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October 13, 2020

The Major Challenges facing Cannabis Payroll Tax Reporting, and What Business Owners Can Do About it

The Major Challenges Facing Cannabis Payroll Tax Reporting

And What Business Owners Can Do About It

This guide gives an overview of the problems affecting cannabis payroll tax reporting. At a federal level, marijuana is illegal. However, several states classify the drug as legal. Undeniably, the varying legal standpoints create complications for cannabis payroll tax compliance. From banking to payroll, this guide will cover all the issues surrounding cannabis payroll tax reporting. Additionally, business owners can find instructions on filing their cannabis payroll taxes. 

How federal law impacts the marijuana trade

Cannabis is a multi-million, and in some cases billion, dollar industry in states where it is legal. As more states legalize the drug, the industry will continue to grow. 

Conversely, under federal law, cannabis is illegal.

Although states where the drug is illegal must strictly abide by federal law, the regulation also impacts legalizing states. In fact, the law has a profound impact on marijuana businesses in those states. 


Without federal backing many marijuana businesses (from cultivation centers to dispensaries) struggle to open checking accounts. Consequently, normal business functions like book-keeping and payroll become hairy.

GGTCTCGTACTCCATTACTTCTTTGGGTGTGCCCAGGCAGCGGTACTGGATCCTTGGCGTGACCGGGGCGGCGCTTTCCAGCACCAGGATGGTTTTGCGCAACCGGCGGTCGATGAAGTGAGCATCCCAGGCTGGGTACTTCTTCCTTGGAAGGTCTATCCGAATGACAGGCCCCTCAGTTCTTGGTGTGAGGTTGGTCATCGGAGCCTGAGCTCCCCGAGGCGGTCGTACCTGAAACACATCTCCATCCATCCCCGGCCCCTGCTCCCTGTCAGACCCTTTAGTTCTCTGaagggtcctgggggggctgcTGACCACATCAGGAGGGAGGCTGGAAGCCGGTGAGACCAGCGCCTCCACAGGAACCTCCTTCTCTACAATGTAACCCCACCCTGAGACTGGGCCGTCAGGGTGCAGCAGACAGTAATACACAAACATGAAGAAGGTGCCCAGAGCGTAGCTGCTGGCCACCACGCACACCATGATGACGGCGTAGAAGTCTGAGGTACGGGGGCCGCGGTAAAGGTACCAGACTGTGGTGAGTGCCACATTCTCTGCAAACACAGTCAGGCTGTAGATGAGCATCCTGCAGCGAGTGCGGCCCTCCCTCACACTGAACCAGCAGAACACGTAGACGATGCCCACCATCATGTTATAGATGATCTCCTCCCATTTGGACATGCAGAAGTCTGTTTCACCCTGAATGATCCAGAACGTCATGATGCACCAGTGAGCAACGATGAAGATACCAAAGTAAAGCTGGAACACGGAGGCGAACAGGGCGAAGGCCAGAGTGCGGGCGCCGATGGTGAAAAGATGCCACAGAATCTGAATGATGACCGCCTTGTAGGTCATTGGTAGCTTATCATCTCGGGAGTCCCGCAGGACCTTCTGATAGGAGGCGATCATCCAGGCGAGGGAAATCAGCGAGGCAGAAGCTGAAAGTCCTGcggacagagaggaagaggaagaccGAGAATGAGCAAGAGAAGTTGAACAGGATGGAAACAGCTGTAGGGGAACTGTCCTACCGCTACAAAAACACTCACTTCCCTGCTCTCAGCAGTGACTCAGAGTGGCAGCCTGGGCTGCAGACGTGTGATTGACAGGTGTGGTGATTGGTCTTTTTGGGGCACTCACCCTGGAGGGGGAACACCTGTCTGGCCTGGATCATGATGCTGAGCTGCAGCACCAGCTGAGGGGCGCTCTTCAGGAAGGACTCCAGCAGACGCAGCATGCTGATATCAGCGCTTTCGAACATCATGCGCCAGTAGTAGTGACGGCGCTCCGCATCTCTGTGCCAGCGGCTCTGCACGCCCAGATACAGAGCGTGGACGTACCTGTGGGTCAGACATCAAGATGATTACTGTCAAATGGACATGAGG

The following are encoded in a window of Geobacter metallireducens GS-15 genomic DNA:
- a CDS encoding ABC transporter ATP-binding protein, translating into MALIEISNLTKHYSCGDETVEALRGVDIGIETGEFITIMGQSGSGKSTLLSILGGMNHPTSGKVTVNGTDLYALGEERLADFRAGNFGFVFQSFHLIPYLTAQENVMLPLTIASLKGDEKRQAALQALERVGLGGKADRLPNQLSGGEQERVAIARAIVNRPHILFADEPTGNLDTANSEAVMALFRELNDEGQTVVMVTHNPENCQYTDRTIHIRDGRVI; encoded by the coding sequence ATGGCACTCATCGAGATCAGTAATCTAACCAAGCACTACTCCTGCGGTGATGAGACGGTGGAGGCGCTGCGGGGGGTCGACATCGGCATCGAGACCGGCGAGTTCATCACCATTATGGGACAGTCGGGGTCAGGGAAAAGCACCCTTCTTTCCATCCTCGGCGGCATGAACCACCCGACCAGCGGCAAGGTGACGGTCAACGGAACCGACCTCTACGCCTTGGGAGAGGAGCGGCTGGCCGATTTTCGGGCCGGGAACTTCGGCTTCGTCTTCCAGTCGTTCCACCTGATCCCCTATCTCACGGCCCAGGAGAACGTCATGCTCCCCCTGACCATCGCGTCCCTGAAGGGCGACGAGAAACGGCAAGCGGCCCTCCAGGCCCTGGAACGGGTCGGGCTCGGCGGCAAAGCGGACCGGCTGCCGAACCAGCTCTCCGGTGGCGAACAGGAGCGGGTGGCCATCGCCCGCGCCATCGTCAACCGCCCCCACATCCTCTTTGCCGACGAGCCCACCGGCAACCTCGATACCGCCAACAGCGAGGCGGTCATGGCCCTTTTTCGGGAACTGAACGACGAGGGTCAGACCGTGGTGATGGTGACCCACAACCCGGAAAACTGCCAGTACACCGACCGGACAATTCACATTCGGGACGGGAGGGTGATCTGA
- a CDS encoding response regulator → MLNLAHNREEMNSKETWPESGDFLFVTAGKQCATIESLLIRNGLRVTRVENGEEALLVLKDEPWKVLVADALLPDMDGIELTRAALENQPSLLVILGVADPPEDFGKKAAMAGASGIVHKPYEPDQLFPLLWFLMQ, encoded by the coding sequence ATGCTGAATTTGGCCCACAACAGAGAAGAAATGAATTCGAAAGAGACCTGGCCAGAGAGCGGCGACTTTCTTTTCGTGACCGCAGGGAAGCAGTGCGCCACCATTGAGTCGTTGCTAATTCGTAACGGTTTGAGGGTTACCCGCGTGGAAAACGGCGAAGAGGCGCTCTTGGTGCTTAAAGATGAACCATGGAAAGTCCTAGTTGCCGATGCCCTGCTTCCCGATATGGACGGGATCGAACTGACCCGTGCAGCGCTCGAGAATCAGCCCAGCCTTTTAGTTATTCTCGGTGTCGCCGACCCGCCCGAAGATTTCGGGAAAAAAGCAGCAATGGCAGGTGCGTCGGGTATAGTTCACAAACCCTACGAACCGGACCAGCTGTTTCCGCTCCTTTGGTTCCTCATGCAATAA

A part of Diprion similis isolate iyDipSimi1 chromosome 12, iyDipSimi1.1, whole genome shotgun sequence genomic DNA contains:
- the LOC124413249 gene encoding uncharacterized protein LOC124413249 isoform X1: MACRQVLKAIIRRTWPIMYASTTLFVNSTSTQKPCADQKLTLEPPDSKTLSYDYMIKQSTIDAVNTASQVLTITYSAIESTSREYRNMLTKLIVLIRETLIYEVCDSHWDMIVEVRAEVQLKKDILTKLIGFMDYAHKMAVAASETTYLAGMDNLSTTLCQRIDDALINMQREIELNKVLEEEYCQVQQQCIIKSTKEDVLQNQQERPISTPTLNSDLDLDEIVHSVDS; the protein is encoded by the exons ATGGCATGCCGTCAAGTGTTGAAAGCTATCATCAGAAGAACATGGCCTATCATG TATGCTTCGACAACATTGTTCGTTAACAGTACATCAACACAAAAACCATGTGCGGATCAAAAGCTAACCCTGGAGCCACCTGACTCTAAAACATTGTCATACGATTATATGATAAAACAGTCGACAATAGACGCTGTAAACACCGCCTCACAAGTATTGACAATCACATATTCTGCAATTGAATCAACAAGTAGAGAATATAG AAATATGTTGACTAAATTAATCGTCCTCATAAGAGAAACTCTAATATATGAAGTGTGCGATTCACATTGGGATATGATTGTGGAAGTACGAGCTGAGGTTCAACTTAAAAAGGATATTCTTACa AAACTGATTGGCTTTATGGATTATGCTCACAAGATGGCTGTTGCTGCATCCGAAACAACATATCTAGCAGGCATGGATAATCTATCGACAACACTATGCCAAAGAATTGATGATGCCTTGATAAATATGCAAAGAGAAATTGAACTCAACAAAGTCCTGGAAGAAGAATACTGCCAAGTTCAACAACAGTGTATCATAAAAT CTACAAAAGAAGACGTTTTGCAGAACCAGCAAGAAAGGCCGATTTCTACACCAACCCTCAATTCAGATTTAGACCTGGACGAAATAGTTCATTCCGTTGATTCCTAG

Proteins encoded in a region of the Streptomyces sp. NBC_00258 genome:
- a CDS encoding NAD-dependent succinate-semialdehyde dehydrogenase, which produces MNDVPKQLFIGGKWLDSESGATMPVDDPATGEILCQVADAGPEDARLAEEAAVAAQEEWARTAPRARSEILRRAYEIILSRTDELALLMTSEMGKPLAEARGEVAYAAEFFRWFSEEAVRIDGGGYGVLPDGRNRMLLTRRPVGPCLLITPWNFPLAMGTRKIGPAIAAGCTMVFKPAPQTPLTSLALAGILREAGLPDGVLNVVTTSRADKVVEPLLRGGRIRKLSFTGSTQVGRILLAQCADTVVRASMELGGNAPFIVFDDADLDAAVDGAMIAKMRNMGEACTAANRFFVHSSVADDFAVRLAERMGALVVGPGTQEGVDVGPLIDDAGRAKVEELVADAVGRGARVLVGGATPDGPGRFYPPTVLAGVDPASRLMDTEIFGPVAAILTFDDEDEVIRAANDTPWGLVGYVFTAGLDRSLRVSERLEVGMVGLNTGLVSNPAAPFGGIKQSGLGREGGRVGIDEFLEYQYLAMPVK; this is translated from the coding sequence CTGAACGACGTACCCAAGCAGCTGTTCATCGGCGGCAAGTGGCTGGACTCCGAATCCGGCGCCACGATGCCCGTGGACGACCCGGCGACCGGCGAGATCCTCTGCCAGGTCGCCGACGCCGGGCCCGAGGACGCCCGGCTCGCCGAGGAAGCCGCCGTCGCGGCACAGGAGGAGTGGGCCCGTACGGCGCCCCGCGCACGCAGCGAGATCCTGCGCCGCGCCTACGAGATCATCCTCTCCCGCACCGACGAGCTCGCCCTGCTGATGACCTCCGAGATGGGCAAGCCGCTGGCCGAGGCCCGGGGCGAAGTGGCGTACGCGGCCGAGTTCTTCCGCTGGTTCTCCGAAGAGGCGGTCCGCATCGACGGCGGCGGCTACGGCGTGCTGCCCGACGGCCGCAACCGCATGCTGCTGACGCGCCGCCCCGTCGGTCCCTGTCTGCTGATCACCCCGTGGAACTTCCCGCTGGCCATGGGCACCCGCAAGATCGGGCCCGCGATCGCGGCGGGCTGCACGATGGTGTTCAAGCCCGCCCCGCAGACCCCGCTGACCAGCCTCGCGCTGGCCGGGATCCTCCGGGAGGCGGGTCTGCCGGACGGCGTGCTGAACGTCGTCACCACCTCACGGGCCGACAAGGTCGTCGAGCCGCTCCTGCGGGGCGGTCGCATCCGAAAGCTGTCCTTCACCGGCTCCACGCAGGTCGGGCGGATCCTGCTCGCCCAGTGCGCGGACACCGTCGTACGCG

Why cannabis businesses struggle to get banked

Of course, there is no law that explicitly bans banks from doing business with cannabis retailers. Still, under federal law, banks must closely monitor marijuana companies for signs of illegal activity. 

Banks must file reports — known as Suspicious Activity Reports (SARs). Presently, SARs protect financial institutions from prosecution if an enterprise is determined to be involved in illegal activity. (For example, selling the drug on the black market.)

Nonetheless, there are major downsides to SARs as well.

Hefty fines can be levied against institutions that fail to accurately report "suspicious" transactions. Similar fines are assessed for misidentifying others.

For most banks, the costs linked to SARs outweigh the financial benefits of banking cannabis companies. Accordingly, institutions backed by the Federal Deposit Insurance Corporation rarely bank marijuana related-businesses.  

Bank approval is marginal in marijuana commerce

About one in 30 banks or credit unions will service a cannabis business nationwide

Overall, for the lucky few that land a checking account, that's actually good news.

But even so, there are pitfalls. First, banking institutions charge sizable account and transaction fees to offset risk. Markedly, such fees are three to four times those charged to other non-cannabis customers. 

Second, even locating a willing bank is an uphill battle.

Furthermore, financial institutions rarely advertise their willingness to bank cannabis. In fact, most do just the opposite and ask their cannabis clientele to sign non-disclosure agreements. 

Thirdly, these organizations are extremely selective about which marijuana businesses they take on. For this reason, many small-scale enterprises find it challenging to get banked. In general, banks opt for large scale operations with the resources to carefully manage the company's paperwork.

Still, it's undeniable that when it comes down to costs and benefits, companies that get banked are better off.

Why? Not having a bank account can be a payroll nightmare. 

The payroll dilemma